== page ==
By Ivy M. Bagley MSN, FNP-C, IBCLC
Today I learned of “Radio’s” passing. Many may remember the movie that came out years ago telling this man’s story. James “Radio” Kennedy has been a long time T.L. Hanna High School legend. Although I love the film, I honestly can say it does not compare to interacting with this community and meeting Radio first hand.
A few years ago, I made the decision to venture to Anderson SC for a Friday night football game. My sister went with me. I’ve had many trips throughout the world, but this Friday night pep rally and game will always stand out as one of the most memorable.
To watch Coach Jones and Radio interact, along with the love shown to Radio by the community, changed my life.
Coach Jones’ example teaches us sometimes friending a person who doesn’t fit into our social scene can change not only their lives, but our own life as well.
Perhaps we can all learn from the community’s embrace of someone a little different. Although it wasn’t instant, slowly Radio was welcomed in the community. As we met Together, attended the pep rally, and watched the game; we witnessed true love among the students, community members, and visitors for a man.
Perhaps Radio can teach us all a few life lessons.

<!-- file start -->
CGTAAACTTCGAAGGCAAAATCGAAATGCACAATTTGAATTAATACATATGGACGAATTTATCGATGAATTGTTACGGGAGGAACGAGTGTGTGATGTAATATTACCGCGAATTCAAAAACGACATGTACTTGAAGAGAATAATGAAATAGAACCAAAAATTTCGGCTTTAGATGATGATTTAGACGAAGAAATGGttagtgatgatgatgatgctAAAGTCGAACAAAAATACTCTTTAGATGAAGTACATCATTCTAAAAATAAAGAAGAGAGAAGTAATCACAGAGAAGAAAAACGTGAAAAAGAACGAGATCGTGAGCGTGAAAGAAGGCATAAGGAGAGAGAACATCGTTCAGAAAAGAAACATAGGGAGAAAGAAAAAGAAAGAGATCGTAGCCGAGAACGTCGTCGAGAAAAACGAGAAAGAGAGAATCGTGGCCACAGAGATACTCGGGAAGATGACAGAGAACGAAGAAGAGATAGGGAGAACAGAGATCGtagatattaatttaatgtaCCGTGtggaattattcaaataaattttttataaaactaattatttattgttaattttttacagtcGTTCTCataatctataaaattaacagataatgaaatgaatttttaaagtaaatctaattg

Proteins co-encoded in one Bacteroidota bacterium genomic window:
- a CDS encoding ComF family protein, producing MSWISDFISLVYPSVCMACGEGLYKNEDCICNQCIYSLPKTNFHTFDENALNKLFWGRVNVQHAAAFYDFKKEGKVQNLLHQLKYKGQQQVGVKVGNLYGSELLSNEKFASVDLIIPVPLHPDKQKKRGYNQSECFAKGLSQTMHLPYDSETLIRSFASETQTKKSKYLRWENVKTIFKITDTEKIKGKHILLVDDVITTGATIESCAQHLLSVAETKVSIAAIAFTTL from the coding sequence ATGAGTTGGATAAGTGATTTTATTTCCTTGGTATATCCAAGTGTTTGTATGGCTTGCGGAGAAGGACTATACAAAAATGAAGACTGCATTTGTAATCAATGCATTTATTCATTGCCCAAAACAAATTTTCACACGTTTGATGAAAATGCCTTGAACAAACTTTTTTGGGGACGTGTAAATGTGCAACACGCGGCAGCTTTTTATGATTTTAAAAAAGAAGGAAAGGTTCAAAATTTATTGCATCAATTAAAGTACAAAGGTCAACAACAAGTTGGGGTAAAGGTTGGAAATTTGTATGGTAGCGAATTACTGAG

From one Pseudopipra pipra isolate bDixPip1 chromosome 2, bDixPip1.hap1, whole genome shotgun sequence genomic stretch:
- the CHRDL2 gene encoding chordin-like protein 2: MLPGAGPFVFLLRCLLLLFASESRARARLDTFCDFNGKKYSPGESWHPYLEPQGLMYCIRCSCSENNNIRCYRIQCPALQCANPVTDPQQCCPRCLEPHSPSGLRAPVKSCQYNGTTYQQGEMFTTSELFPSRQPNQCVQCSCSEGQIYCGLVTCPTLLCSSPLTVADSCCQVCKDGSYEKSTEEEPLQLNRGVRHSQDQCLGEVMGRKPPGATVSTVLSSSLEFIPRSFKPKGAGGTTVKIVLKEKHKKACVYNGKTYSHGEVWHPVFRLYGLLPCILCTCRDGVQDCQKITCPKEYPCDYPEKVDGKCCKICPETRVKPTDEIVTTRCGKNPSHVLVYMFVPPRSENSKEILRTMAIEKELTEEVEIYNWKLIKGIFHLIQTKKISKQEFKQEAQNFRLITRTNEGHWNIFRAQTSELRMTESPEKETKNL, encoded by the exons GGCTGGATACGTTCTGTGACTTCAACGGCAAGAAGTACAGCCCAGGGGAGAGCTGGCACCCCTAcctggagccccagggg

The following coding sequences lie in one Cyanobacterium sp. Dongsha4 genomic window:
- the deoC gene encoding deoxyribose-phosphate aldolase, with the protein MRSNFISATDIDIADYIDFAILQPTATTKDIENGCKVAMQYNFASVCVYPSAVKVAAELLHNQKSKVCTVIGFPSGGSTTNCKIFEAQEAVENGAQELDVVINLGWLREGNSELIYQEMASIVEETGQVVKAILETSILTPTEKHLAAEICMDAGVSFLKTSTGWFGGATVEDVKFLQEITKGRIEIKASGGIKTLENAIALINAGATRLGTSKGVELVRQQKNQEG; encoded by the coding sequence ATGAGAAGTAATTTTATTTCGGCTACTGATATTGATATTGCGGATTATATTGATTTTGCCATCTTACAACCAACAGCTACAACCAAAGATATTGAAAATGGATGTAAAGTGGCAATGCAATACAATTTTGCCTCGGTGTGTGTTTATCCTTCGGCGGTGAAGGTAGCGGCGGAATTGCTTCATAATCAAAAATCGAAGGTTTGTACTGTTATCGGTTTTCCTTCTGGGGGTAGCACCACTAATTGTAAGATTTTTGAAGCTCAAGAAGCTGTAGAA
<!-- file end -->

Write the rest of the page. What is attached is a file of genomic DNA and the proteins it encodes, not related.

Everyone is valuable. Look at the joy and happiness He brought to the world. How different would life be without his presence?
Everyone deserves inclusion. How can your family include someone who is maybe a little different? How can we include those who are differently-abled?
Everyone deserves respect. I witnessed first hand Radio was respected. Now, I wish to be clear, this wasn’t the case initially. I remember asking Coach Jones was the movie accurate in the abuse. He quietly swallowed, looked at me and replied, “It was much, much worse.”
Everyone needs- and deserves- an advocate. I’m thankful Coach Jones made the choice to take a stand for someone who couldn’t advocate for himself. Is there a person you need to stand up for? Have you been silent while someone is being abused, left out, bullied, or discriminated against?
Rest In Peace Radio. You changed the world for the better. I’m grateful and blessed to have met you.